Wellness

FOOD SENSITIVITIES AND ALLERGIES


One of the most common questions I get asked is: how did you find out what foods you’re sensitive to?  When my body started really crashing last fall, I eliminated some of the better known gut irritants such as dairy, gluten, corn and soy but I wasn’t rigid about it. When I began working with Rob I then did IgG testing, and he also eliminated foods that he suspected were causing various reactions even though they didn’t necessarily show up on my test. Because this is a pretty technical (and controversial) subject, I’m going to let him do all the explaining!

Food Allergies vs. Food Sensitivity 
    There is so much confusion on the topic of food allergies. Some health practitioners poo poo sensitivity testing whereas others praise the food sensitivity testing. People interchange allergy and sensitivity as if they are the same. But they’re not.  The definition of these terms is different and it’s important to make a distinction between the two.
    A lesson in Immune System 101 is necessary before delving into the differences between allergy and sensitivity. The immune system of the body is similar to the 5 branches of the military we have the Army, Navy, Marine Corps, Coast Guard and Air Force. Immunoglobulin antibodies are the “armed forces” of our body. They identify the bad guys (bacteria and viruses) for the immune system to attack and get rid of.
    There are several types of antibodies of the armed forces: IgE, IgA, IgG and IgM. You can think of IgE as the Navy Seals of our immune system. IgE are small in number but strike quickly and precisely. Think of Will Smith in the movie, Hitch. Remember when his face blows up after eating sea food?!  That’s a true food allergy. It happens within minutes.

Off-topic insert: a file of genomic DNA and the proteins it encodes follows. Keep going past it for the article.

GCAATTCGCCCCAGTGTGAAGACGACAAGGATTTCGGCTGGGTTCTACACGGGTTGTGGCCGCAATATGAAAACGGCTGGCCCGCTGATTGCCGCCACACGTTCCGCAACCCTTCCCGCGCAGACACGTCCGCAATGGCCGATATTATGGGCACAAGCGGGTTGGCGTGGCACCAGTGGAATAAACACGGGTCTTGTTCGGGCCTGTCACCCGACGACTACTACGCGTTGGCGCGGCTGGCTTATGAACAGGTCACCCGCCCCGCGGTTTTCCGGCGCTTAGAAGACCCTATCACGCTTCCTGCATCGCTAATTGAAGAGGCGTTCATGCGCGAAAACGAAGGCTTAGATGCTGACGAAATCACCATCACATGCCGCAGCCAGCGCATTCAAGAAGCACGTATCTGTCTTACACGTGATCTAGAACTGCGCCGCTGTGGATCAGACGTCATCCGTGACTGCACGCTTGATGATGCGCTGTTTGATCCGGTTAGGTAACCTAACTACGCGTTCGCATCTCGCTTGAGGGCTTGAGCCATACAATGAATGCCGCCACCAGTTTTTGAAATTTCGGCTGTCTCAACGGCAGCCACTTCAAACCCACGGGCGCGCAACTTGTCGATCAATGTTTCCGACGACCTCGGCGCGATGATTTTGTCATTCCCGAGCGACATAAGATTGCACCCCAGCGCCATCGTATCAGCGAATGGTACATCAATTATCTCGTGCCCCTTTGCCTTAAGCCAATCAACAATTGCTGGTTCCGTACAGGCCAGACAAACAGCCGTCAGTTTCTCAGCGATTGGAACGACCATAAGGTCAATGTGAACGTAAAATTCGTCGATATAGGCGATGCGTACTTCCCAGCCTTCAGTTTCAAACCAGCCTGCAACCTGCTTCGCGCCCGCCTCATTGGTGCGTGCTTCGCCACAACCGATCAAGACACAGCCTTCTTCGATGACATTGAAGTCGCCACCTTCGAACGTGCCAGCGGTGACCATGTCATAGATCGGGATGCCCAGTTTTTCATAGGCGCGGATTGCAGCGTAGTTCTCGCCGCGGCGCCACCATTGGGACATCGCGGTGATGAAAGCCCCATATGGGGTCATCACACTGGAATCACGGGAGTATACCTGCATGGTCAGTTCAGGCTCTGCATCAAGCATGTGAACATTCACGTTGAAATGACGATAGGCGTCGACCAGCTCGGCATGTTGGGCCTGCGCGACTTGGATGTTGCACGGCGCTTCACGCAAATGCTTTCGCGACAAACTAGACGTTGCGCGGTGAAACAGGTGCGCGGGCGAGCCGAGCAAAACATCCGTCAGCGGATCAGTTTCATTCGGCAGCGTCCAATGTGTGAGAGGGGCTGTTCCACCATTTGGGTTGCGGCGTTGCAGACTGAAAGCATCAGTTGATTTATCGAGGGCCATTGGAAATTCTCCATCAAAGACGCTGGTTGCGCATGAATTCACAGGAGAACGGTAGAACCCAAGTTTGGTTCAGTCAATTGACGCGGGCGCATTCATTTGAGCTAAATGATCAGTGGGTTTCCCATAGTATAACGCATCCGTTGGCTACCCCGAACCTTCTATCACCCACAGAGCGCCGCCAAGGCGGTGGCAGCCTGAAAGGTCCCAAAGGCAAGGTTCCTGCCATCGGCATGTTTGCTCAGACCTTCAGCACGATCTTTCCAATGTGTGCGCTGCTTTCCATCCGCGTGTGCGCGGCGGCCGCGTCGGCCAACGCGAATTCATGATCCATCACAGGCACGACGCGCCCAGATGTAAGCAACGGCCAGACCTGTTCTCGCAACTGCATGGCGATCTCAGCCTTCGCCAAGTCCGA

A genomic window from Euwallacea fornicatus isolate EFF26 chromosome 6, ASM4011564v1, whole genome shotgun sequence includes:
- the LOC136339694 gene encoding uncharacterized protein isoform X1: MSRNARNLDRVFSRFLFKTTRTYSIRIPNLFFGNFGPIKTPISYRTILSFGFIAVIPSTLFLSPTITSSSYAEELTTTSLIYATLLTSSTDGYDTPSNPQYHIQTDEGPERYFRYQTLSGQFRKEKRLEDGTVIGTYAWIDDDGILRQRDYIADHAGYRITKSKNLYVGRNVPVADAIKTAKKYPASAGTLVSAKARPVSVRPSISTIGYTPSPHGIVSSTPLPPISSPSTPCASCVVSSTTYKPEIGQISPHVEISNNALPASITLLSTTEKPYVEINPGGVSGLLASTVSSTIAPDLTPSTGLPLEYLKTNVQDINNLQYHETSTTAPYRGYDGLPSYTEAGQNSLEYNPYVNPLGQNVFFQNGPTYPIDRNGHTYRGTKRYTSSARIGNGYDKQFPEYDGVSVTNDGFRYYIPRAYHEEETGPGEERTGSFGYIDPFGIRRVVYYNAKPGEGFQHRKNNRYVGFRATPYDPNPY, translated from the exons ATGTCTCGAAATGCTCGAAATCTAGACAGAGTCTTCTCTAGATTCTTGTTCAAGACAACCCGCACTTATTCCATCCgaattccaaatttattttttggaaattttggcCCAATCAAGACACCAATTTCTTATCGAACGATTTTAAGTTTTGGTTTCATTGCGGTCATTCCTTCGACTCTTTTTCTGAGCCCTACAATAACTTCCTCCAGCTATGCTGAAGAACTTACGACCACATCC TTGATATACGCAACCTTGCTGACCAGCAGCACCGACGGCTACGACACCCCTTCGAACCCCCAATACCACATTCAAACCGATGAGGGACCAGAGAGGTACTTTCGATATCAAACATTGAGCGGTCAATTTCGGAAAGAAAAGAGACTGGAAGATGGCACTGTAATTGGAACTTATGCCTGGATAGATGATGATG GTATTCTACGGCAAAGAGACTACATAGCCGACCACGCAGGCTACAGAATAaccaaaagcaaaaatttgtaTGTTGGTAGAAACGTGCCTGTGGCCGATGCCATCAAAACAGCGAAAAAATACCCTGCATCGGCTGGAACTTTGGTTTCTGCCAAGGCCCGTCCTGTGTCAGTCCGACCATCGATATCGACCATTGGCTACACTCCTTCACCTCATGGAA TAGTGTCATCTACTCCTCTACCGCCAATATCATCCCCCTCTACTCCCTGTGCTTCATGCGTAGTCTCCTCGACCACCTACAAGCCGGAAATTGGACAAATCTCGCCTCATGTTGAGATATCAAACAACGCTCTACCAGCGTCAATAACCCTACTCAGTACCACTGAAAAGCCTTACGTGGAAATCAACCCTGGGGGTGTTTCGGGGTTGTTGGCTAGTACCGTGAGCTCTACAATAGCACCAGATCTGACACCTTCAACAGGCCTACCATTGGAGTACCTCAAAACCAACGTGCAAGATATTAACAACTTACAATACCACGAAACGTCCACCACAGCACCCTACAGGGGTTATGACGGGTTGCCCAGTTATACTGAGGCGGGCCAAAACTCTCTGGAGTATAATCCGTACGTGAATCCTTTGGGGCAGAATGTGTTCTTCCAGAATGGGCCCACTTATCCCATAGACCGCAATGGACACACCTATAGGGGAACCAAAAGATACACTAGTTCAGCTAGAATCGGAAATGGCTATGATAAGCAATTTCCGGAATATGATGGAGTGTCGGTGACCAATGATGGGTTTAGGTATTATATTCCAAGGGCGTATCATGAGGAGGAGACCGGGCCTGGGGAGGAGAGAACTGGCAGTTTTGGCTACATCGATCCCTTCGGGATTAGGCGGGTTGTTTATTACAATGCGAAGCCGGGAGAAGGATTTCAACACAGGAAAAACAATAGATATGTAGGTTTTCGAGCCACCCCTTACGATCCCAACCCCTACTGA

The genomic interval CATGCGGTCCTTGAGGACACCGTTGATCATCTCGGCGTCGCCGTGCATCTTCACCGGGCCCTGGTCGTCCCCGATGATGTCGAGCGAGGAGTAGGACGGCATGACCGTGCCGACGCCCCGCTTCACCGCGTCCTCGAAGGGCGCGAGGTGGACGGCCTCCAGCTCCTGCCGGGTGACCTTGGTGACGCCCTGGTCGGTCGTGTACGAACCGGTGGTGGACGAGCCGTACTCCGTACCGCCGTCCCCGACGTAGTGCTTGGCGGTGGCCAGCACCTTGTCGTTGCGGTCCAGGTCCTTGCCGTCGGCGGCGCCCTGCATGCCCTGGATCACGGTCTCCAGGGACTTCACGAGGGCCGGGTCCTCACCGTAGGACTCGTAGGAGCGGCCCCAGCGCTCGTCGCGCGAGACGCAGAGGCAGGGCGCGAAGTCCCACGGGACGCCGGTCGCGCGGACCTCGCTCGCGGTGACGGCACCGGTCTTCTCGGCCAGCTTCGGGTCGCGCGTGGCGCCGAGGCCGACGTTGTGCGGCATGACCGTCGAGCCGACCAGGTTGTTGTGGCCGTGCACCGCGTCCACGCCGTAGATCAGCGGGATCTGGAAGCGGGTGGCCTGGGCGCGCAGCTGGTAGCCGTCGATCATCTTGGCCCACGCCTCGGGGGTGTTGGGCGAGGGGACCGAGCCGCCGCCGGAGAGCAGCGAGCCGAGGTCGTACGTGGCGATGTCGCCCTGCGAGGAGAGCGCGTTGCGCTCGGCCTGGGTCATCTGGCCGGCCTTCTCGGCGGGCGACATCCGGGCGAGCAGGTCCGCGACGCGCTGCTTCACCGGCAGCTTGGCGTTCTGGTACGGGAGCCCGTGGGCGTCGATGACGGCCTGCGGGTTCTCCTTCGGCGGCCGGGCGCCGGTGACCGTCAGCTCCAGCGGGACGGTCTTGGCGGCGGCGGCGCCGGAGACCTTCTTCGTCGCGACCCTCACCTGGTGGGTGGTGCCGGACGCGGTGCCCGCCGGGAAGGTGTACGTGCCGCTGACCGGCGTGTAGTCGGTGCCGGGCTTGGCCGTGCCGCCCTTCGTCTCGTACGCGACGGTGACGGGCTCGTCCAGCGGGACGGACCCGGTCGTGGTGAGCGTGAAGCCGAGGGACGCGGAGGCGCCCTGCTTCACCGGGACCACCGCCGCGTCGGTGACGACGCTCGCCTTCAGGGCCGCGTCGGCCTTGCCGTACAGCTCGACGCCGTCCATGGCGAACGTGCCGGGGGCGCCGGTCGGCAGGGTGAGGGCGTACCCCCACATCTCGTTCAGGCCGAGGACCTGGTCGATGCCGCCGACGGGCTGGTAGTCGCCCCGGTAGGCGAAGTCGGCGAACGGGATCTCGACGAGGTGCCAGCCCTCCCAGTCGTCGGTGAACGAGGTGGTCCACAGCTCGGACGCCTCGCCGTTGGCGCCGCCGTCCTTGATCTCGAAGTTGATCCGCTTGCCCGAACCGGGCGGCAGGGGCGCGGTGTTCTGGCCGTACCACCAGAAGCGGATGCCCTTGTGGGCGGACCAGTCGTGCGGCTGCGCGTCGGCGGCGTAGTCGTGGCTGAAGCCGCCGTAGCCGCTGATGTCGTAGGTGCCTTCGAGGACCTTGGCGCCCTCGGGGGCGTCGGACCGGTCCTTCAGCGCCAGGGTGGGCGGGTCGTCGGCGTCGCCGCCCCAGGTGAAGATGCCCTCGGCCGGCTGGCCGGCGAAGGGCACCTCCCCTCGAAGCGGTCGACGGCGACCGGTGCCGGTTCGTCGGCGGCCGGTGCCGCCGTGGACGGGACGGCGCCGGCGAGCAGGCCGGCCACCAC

If a doctor suspects you have an allergy, you’ll be referred to an immunologist who will test for food allergies via blood work. The blood work tests for elevated levels of food specific IgE antibodies which can cause an allergic reaction to foods. Technically, it’s a food-triggered basophil or mast cell histamine release (1). This is why Hitch was guzzling a bottle of Benadryl to lower the histamine response. Most people know if they’re allergic to a certain type of food because the allergic response is severe and fast.
    So, what about a person who does NOT react to foods rapidly and severely? Some people react to certain foods but have no idea which ones or aren’t even aware they have an sensitivity. A food sensitivity is a delayed reaction of the immune system. It’s an immune complex triggered antibody-antigen complex (1). Food sensitivity panels screen for antibodies. This is the person who has milk and has no immediate reaction but wakes up with a stuffy nose.
    IgA is the first line of defense against invaders. More specifically, secretory IgA (SIgA) forms immune complexes with invaders (i.e. parasites, bacteria, virus, yeast) to prevent them from penetrating the intestinal mucosa (2). However, if the body starts tagging food allergens (invaders) you eat at every meal, this can create inflammation and immune imbalances.
    Food sensitivities can be a bit tricky.